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Super Decisions: Income Stream vs Lump Sum

Published: 30 Jun 2021

One big question Australians face when planning for retirement is whether to take their super as a lump sum or an income stream.

This isn’t a decision to be taken lightly; the choice of how to receive your superannuation funds will determine how comfortable you are in retirement. Statistics from the Association of Superannuation Funds of Australia estimate that a 65-year-old couple retiring in June 2017 needs an annual income of $60,063 for a ‘comfortable' lifestyle in retirement, assuming both are relatively healthy and own their property outright.

The good news is you can take the issue into your own hands by planning how you will receive your super. Start by weighing the pros and cons of a lump sum versus an income stream:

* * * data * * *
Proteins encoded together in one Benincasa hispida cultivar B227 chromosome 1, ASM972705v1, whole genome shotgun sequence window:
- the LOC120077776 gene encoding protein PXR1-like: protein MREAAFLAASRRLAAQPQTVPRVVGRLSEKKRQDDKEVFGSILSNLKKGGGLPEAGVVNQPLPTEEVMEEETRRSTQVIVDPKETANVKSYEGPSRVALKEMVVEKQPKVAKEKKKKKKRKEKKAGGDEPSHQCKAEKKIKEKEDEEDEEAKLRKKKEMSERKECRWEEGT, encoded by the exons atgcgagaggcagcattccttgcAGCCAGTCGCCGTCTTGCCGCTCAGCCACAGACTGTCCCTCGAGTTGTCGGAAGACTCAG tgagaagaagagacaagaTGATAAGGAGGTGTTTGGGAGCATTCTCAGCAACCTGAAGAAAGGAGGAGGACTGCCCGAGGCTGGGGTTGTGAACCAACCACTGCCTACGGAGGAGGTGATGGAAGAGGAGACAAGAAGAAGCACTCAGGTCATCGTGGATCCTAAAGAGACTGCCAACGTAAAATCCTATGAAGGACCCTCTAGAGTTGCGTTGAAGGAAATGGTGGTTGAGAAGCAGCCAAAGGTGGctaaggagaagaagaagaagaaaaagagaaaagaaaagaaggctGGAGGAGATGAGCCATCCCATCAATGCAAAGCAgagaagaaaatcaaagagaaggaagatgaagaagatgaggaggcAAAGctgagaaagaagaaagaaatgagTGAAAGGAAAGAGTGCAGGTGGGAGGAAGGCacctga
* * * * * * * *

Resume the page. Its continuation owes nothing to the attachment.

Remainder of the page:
Choosing a Lump Sum

How it works

Depending on your fund, you may be able to withdraw some or all of your super in a single payment, known as a 'lump sum', or even several lump sums. This means you give up the option to receive future monthly benefit payments in exchange for a cash-out payment now.

What you then choose to do with your lump sum is important for your future. In Australia, only 16% of all super is taken in lump sum payments, with the majority of the money used to pay off home loans, renovate, buy a new property, invest, or clear other debts. Lump sums tend to be a more attractive option for people with relatively small super balances. Research by the Productivity Commission reveals that over 90% of people with up to $10,000 and around 30% of those with between $100,000 and $200,000 in super take their money as a lump sum.

Pros of a lump sum

  • More flexibility